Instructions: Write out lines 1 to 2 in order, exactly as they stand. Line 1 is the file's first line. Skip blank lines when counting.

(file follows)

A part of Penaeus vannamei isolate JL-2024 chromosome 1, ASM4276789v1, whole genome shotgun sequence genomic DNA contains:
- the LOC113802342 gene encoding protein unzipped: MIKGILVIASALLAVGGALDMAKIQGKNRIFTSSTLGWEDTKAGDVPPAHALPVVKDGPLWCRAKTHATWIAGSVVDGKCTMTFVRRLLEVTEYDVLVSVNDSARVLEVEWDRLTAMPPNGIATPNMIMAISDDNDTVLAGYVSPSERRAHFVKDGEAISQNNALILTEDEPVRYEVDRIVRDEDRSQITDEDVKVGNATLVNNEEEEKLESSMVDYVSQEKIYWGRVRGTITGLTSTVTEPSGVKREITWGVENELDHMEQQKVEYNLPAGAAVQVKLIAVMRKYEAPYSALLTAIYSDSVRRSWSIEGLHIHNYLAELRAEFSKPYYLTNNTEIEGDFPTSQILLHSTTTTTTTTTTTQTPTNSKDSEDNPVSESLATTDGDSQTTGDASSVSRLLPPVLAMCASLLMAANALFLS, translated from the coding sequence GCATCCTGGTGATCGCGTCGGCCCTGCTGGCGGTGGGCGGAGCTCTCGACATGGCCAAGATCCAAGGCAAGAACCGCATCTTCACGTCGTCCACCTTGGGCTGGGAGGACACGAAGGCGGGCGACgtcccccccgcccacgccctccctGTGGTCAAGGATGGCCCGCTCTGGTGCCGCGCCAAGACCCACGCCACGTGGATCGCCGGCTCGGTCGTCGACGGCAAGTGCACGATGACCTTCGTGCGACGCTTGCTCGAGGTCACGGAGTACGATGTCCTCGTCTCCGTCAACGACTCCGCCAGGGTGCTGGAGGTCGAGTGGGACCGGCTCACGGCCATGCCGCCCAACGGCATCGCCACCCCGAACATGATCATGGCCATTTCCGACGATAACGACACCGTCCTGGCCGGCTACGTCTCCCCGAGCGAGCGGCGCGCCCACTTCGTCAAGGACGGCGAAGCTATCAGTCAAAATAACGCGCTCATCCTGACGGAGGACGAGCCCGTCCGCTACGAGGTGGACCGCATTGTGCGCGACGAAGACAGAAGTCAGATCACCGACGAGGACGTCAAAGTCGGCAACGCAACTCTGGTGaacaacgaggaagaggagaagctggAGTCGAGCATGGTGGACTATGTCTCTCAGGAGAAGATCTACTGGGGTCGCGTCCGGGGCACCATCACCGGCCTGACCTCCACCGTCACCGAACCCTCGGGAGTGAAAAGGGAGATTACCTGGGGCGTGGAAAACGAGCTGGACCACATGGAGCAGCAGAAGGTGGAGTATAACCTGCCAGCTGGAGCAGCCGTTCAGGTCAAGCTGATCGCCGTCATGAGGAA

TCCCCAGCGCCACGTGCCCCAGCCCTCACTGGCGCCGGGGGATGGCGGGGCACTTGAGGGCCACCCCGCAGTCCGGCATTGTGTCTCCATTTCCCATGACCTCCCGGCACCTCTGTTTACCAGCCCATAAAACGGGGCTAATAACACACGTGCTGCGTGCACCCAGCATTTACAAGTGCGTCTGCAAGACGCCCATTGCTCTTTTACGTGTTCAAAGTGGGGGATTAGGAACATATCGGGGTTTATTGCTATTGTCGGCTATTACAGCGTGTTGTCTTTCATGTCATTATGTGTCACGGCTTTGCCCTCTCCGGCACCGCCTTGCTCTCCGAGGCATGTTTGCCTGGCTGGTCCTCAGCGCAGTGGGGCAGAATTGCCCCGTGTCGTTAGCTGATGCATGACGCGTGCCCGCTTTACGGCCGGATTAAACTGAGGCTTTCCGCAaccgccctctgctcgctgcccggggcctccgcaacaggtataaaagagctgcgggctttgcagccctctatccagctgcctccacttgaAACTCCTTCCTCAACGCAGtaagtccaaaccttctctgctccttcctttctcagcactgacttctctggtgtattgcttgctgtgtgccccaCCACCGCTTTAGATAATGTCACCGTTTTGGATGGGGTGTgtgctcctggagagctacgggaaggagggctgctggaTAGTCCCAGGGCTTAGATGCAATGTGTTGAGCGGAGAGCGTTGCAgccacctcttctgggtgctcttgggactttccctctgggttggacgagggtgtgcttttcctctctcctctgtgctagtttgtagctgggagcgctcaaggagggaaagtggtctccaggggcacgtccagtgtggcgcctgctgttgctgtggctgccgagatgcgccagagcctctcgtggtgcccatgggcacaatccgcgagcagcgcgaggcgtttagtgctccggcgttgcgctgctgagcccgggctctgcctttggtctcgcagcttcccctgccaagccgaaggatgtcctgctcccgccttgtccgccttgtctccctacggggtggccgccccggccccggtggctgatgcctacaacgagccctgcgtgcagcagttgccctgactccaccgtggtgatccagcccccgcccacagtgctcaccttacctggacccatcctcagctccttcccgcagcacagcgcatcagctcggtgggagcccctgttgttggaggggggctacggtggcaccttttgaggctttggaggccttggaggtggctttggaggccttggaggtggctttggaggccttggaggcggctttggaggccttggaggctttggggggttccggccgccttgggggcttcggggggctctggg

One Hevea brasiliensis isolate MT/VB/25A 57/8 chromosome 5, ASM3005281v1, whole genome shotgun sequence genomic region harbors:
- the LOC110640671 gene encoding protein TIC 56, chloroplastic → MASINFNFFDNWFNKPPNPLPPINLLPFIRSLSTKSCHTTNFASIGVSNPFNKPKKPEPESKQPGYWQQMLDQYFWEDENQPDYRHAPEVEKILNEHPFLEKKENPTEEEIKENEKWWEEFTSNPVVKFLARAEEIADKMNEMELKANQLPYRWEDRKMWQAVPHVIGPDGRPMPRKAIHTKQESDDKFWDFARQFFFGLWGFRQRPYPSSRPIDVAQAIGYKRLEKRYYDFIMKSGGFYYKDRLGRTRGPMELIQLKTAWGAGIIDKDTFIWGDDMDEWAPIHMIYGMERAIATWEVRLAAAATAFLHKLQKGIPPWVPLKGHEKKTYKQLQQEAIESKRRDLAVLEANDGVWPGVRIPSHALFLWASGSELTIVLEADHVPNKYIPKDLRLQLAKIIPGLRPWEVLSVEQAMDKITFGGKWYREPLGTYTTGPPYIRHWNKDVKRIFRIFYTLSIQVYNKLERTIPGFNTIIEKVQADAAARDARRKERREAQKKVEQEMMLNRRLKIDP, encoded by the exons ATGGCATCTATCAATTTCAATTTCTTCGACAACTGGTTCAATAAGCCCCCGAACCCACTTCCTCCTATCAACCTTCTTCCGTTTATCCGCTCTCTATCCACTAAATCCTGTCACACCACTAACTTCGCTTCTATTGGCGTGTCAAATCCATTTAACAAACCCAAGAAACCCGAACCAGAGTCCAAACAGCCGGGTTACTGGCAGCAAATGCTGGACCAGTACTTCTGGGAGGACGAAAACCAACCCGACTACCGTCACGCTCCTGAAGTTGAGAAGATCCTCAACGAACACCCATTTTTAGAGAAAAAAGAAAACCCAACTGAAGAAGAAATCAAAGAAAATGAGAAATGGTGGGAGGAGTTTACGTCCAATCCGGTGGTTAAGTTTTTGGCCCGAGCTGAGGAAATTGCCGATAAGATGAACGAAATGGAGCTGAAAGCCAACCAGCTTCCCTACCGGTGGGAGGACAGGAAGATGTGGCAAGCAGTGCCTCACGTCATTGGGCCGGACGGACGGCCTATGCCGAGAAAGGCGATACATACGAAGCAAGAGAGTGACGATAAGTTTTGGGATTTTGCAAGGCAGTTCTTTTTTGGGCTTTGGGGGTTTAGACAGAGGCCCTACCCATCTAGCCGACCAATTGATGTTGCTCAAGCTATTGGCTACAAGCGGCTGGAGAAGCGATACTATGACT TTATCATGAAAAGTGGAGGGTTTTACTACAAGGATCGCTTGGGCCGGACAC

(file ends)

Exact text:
A part of Penaeus vannamei isolate JL-2024 chromosome 1, ASM4276789v1, whole genome shotgun sequence genomic DNA contains:
- the LOC113802342 gene encoding protein unzipped: MIKGILVIASALLAVGGALDMAKIQGKNRIFTSSTLGWEDTKAGDVPPAHALPVVKDGPLWCRAKTHATWIAGSVVDGKCTMTFVRRLLEVTEYDVLVSVNDSARVLEVEWDRLTAMPPNGIATPNMIMAISDDNDTVLAGYVSPSERRAHFVKDGEAISQNNALILTEDEPVRYEVDRIVRDEDRSQITDEDVKVGNATLVNNEEEEKLESSMVDYVSQEKIYWGRVRGTITGLTSTVTEPSGVKREITWGVENELDHMEQQKVEYNLPAGAAVQVKLIAVMRKYEAPYSALLTAIYSDSVRRSWSIEGLHIHNYLAELRAEFSKPYYLTNNTEIEGDFPTSQILLHSTTTTTTTTTTTQTPTNSKDSEDNPVSESLATTDGDSQTTGDASSVSRLLPPVLAMCASLLMAANALFLS, translated from the coding sequence GCATCCTGGTGATCGCGTCGGCCCTGCTGGCGGTGGGCGGAGCTCTCGACATGGCCAAGATCCAAGGCAAGAACCGCATCTTCACGTCGTCCACCTTGGGCTGGGAGGACACGAAGGCGGGCGACgtcccccccgcccacgccctccctGTGGTCAAGGATGGCCCGCTCTGGTGCCGCGCCAAGACCCACGCCACGTGGATCGCCGGCTCGGTCGTCGACGGCAAGTGCACGATGACCTTCGTGCGACGCTTGCTCGAGGTCACGGAGTACGATGTCCTCGTCTCCGTCAACGACTCCGCCAGGGTGCTGGAGGTCGAGTGGGACCGGCTCACGGCCATGCCGCCCAACGGCATCGCCACCCCGAACATGATCATGGCCATTTCCGACGATAACGACACCGTCCTGGCCGGCTACGTCTCCCCGAGCGAGCGGCGCGCCCACTTCGTCAAGGACGGCGAAGCTATCAGTCAAAATAACGCGCTCATCCTGACGGAGGACGAGCCCGTCCGCTACGAGGTGGACCGCATTGTGCGCGACGAAGACAGAAGTCAGATCACCGACGAGGACGTCAAAGTCGGCAACGCAACTCTGGTGaacaacgaggaagaggagaagctggAGTCGAGCATGGTGGACTATGTCTCTCAGGAGAAGATCTACTGGGGTCGCGTCCGGGGCACCATCACCGGCCTGACCTCCACCGTCACCGAACCCTCGGGAGTGAAAAGGGAGATTACCTGGGGCGTGGAAAACGAGCTGGACCACATGGAGCAGCAGAAGGTGGAGTATAACCTGCCAGCTGGAGCAGCCGTTCAGGTCAAGCTGATCGCCGTCATGAGGAA